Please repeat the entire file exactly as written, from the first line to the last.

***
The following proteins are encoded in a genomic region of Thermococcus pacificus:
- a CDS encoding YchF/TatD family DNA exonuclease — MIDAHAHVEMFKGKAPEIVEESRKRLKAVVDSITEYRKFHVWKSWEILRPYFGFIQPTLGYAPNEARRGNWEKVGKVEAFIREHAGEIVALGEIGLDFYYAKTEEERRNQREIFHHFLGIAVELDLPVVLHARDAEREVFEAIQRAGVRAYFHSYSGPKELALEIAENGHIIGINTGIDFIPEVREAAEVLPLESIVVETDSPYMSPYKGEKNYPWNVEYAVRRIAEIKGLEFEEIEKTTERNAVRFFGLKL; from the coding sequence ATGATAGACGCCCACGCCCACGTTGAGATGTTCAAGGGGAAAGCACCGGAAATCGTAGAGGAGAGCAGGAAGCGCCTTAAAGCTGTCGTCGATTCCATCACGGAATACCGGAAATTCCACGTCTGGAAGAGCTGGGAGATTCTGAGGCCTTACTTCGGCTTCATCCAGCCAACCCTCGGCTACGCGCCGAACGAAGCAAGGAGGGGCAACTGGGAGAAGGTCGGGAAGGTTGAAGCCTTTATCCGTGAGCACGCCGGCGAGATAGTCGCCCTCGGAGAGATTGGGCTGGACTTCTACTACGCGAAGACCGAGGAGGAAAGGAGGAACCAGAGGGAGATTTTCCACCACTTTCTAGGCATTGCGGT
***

The following proteins are encoded in a genomic region of Thermococcus pacificus:
- a CDS encoding YchF/TatD family DNA exonuclease — MIDAHAHVEMFKGKAPEIVEESRKRLKAVVDSITEYRKFHVWKSWEILRPYFGFIQPTLGYAPNEARRGNWEKVGKVEAFIREHAGEIVALGEIGLDFYYAKTEEERRNQREIFHHFLGIAVELDLPVVLHARDAEREVFEAIQRAGVRAYFHSYSGPKELALEIAENGHIIGINTGIDFIPEVREAAEVLPLESIVVETDSPYMSPYKGEKNYPWNVEYAVRRIAEIKGLEFEEIEKTTERNAVRFFGLKL; from the coding sequence ATGATAGACGCCCACGCCCACGTTGAGATGTTCAAGGGGAAAGCACCGGAAATCGTAGAGGAGAGCAGGAAGCGCCTTAAAGCTGTCGTCGATTCCATCACGGAATACCGGAAATTCCACGTCTGGAAGAGCTGGGAGATTCTGAGGCCTTACTTCGGCTTCATCCAGCCAACCCTCGGCTACGCGCCGAACGAAGCAAGGAGGGGCAACTGGGAGAAGGTCGGGAAGGTTGAAGCCTTTATCCGTGAGCACGCCGGCGAGATAGTCGCCCTCGGAGAGATTGGGCTGGACTTCTACTACGCGAAGACCGAGGAGGAAAGGAGGAACCAGAGGGAGATTTTCCACCACTTTCTAGGCATTGCGGT